This was such an amazing stretch of pathway to walk. There were walkers, runners and even a group of elderly people that were making use of the exercise equipment next to the river. With some benches next to the pathway, there was the opportunity to relax with a view over the river. This was a surprise to find on the Camino, but one we thoroughly enjoyed.


We had a stunning view of the river

Just before we got to Vilafranca de Xira, the impressive bullring appeared on the other side of the rail track. In front of the bullring was a mural painted of the same bullring – pretty amazing!


A photo of a mural of the bullring …

Villafranca de Xira:

Vilafranca de Xira is, according to our Brierley guidebook, a colourful town that prides itself in its bullfighting history. We took a walk through their beautiful municipal gardens … and wished we had more time to explore the town. Unfortunately, Azambuja was another 20km further and we had to continue to get there before late afternoon.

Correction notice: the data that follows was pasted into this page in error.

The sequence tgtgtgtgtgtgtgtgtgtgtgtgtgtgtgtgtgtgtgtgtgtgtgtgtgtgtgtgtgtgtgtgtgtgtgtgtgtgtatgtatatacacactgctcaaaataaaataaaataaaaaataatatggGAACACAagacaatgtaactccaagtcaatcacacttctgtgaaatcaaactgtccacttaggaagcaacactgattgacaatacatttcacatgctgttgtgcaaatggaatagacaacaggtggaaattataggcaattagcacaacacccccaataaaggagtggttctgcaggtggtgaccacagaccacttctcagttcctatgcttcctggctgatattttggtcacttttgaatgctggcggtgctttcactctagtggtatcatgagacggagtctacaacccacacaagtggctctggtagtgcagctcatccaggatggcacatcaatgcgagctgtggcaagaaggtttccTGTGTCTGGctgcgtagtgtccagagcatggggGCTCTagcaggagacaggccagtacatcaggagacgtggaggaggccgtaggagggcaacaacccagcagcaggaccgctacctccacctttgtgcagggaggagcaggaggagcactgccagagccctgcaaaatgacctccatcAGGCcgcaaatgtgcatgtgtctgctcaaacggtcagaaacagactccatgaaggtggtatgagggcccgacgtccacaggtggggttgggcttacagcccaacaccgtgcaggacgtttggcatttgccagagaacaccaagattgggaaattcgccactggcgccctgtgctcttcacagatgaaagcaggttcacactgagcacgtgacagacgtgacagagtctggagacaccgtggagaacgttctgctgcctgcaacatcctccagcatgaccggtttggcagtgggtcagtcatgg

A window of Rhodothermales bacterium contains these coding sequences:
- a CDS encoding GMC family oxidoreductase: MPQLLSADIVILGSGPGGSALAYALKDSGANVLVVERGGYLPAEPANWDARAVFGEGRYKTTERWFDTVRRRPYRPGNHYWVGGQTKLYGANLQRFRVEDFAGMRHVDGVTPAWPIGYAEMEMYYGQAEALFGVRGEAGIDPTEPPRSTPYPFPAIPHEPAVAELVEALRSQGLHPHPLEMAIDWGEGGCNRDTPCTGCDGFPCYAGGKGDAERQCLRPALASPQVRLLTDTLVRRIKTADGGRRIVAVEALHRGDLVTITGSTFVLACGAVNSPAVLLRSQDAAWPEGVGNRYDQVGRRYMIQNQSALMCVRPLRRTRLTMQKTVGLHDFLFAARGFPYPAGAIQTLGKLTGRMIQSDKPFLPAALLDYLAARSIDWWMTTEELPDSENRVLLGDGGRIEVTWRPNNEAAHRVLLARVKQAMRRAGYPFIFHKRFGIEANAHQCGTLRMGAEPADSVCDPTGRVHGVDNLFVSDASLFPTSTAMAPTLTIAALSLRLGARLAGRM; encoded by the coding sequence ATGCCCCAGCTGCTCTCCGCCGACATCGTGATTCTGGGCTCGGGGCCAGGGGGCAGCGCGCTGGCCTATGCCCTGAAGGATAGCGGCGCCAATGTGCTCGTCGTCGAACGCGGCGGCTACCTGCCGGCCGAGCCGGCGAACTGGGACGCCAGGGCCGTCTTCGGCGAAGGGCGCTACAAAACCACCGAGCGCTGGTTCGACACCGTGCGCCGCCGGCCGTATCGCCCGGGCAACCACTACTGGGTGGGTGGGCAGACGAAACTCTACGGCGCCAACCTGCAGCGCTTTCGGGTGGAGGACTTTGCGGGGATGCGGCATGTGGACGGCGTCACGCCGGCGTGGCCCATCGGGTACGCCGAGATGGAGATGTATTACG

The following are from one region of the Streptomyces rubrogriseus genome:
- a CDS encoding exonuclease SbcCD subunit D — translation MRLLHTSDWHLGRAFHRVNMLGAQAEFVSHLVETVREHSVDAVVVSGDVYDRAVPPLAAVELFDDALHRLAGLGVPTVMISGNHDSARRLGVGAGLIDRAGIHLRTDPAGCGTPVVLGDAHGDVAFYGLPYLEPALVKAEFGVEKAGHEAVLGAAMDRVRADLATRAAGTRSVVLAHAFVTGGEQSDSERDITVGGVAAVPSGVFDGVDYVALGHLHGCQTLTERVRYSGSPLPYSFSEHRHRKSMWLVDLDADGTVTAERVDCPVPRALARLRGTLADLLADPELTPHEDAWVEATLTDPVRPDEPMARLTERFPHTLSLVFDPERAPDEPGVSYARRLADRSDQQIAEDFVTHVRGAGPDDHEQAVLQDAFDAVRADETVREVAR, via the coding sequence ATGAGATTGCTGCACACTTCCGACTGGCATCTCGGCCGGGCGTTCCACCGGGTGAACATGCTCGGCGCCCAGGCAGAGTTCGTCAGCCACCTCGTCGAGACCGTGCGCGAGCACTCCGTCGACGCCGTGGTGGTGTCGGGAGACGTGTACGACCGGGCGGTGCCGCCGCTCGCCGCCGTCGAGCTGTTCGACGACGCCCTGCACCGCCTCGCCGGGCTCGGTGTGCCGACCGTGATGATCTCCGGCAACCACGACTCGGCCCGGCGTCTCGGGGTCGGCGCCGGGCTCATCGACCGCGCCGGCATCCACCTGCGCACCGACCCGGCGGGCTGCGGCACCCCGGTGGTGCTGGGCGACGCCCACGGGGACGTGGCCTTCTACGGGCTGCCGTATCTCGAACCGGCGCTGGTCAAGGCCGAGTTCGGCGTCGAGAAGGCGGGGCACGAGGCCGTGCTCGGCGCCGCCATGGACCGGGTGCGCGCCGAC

The municipal gardens of Vilafranca de Xira

At the railway station of Vilafranca de Xira, we turned inland along a dyke. And then … around a corner we had our first view of the red chairs – a very familiar sight on the Camino. We just had to immediately stop there for a cup of coffee!


The sight of red chairs on the Camino means it’s time to stop for a coffee!

Lunchtime in Vila Nova da Rainha:

We reached Vila Nova da Rainha at around lunchtime. We knew the last 6km to Azambuja was next to the main road and we were actually not looking forward to that. What better way to get renewed energy with good old hamburgers and chips!


Lunchtime in Vila Nova da Rainha

And what a (unpleasant) way to walk the last 6km to Azambuja! Our guidebook calls it “slogging” … you literally walk next to the busy highway with big trucks and cars speeding by … something we did not enjoy!


The 6km stretch next to the highway that took us into Azambuja – the less attractive side of the Camino

We are finally in Azambuja: